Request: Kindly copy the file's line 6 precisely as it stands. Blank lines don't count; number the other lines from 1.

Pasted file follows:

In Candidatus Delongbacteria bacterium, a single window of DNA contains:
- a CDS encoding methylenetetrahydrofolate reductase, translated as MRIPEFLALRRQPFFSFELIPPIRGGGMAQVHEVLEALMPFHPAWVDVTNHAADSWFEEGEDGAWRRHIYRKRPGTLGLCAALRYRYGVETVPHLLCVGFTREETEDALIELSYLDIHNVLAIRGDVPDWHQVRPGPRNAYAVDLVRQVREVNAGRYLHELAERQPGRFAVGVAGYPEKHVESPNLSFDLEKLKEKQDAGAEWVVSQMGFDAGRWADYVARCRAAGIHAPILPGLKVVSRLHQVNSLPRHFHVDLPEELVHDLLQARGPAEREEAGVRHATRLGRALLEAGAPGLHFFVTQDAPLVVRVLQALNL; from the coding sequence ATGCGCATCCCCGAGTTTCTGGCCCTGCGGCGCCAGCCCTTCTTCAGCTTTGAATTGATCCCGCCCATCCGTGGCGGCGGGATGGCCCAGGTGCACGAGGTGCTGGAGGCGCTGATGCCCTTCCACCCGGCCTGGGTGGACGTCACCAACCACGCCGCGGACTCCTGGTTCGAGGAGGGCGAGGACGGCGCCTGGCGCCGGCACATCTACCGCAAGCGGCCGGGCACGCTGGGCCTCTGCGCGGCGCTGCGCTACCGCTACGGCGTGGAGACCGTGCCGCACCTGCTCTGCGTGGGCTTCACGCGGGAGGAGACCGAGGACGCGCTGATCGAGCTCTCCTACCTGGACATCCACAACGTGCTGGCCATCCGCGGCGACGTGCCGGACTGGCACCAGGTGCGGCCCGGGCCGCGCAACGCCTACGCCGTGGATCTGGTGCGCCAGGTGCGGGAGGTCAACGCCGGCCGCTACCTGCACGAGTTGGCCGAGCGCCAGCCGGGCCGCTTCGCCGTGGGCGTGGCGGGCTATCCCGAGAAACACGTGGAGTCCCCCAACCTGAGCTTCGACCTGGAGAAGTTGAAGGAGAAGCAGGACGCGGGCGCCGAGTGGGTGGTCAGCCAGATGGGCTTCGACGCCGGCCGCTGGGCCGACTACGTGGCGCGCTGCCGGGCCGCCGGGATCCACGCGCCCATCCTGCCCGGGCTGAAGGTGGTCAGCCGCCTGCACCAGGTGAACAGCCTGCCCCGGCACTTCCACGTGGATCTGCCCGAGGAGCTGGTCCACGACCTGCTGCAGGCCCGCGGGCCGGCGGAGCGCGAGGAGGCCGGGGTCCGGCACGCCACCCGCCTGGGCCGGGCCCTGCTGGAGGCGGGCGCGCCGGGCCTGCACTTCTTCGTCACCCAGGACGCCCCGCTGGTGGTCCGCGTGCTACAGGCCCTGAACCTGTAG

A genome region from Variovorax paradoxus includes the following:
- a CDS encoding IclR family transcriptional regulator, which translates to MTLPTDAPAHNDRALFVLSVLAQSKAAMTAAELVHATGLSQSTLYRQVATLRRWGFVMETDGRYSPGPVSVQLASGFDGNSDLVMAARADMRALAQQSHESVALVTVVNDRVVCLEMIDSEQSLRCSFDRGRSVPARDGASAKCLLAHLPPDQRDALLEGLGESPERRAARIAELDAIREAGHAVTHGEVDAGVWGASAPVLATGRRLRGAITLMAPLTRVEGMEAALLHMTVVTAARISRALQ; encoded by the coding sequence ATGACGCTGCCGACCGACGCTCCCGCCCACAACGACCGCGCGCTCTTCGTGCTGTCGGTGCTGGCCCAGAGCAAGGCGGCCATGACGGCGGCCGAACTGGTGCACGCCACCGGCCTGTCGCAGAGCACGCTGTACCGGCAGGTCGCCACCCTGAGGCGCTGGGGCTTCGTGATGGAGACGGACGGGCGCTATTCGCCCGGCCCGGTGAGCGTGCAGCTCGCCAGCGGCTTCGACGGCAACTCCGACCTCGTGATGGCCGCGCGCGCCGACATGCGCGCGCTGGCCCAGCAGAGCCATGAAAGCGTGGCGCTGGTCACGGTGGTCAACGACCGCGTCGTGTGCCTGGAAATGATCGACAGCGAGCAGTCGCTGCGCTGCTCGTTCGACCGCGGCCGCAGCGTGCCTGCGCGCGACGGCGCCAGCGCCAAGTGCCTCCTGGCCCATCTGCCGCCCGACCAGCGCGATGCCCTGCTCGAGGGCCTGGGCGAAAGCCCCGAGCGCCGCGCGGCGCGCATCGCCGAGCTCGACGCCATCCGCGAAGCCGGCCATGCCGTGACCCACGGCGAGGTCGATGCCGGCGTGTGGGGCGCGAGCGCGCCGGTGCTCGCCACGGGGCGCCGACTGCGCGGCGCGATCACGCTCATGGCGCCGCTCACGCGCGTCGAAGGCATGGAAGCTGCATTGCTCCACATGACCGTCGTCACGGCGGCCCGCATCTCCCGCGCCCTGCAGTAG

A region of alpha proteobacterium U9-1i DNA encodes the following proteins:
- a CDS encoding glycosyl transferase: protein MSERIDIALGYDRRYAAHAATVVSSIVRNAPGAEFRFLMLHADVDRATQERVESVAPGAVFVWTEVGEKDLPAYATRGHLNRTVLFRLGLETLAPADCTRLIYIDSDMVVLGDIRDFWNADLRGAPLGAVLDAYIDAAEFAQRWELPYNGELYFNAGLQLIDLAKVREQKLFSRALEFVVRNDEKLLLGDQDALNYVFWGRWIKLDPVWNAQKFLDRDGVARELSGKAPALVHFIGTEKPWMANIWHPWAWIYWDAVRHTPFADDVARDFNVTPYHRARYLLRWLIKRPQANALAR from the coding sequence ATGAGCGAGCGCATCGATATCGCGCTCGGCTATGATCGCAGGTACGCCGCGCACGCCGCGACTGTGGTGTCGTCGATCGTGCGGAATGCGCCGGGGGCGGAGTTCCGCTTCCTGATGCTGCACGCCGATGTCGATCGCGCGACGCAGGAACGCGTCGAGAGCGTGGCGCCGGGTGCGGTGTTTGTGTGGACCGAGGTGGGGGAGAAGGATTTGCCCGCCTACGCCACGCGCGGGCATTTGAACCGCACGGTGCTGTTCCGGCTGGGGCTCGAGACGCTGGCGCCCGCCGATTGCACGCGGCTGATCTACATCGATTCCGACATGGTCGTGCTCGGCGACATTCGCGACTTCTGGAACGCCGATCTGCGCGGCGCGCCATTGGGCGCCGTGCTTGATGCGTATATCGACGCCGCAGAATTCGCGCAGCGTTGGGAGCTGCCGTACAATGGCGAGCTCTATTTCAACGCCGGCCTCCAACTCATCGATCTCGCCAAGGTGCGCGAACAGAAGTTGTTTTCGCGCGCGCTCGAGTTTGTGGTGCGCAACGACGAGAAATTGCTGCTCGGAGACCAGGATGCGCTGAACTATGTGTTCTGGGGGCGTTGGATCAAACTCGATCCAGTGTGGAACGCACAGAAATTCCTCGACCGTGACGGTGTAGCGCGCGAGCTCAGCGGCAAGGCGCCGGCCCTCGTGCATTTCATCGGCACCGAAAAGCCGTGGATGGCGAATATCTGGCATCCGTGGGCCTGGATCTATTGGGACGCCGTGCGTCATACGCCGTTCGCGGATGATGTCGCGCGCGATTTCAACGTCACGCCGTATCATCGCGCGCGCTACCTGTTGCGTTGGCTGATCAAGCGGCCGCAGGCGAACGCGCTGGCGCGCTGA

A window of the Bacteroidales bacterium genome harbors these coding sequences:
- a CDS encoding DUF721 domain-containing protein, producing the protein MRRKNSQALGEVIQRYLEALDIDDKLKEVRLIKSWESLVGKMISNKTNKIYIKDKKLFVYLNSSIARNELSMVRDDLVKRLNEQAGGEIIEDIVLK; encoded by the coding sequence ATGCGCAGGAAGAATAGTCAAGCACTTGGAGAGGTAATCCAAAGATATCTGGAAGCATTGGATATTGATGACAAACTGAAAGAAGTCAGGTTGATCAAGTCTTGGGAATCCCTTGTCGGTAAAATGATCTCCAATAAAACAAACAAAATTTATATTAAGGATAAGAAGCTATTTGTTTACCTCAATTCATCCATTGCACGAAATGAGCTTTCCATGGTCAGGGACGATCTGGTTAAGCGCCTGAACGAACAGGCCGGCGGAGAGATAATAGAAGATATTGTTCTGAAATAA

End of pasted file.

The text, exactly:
- a CDS encoding glycosyl transferase: protein MSERIDIALGYDRRYAAHAATVVSSIVRNAPGAEFRFLMLHADVDRATQERVESVAPGAVFVWTEVGEKDLPAYATRGHLNRTVLFRLGLETLAPADCTRLIYIDSDMVVLGDIRDFWNADLRGAPLGAVLDAYIDAAEFAQRWELPYNGELYFNAGLQLIDLAKVREQKLFSRALEFVVRNDEKLLLGDQDALNYVFWGRWIKLDPVWNAQKFLDRDGVARELSGKAPALVHFIGTEKPWMANIWHPWAWIYWDAVRHTPFADDVARDFNVTPYHRARYLLRWLIKRPQANALAR from the coding sequence ATGAGCGAGCGCATCGATATCGCGCTCGGCTATGATCGCAGGTACGCCGCGCACGCCGCGACTGTGGTGTCGTCGATCGTGCGGAATGCGCCGGGGGCGGAGTTCCGCTTCCTGATGCTGCACGCCGATGTCGATCGCGCGACGCAGGAACGCGTCGAGAGCGTGGCGCCGGGTGCGGTGTTTGTGTGGACCGAGGTGGGGGAGAAGGATTTGCCCGCCTACGCCACGCGCGGGCATTTGAACCGCACGGTGCTGTTCCGGCTGGGGCTCGAGACGCTGGCGCCCGCCGATTGCACGCGGCTGATCTACATCGATTCCGACATGGTCGTGCTCGGCGACATTCGCGACTTCTGGAACGCCGATCTGCGCGGCGCGCCATTGGGCGCCGTGCTTGATGCGTATATCGACGCCGCAGAATTCGCGCAGCGTTGGGAGCTGCCGTACAATGGCGAGCTCTATTTCAACGCCGGCCTCCAACTCATCGATCTCGCCAAGGTGCGCGAACAGAAGTTGTTTTCGCGCGCGCTCGAGTTTGTGGTGCGCAACGACGAGAAATTGCTGCTCGGAGACCAGGATGCGCTGAACTATGTGTTCTGGGGGCGTTGGATCAAACTCGATCCAGTGTGGAACGCACAGAAATTCCTCGACCGTGACGGTGTAGCGCGCGAGCTCAGCGGCAAGGCGCCGGCCCTCGTGCATTTCATCGGCACCGAAAAGCCGTGGATGGCGAATATCTGGCATCCGTGGGCCTGGATCTATTGGGACGCCGTGCGTCATACGCCGTTCGCGGATGATGTCGCGCGCGATTTCAACGTCACGCCGTATCATCGCGCGCGCTACCTGTTGCGTTGGCTGATCAAGCGGCCGCAGGCGAACGCGCTGGCGCGCTGA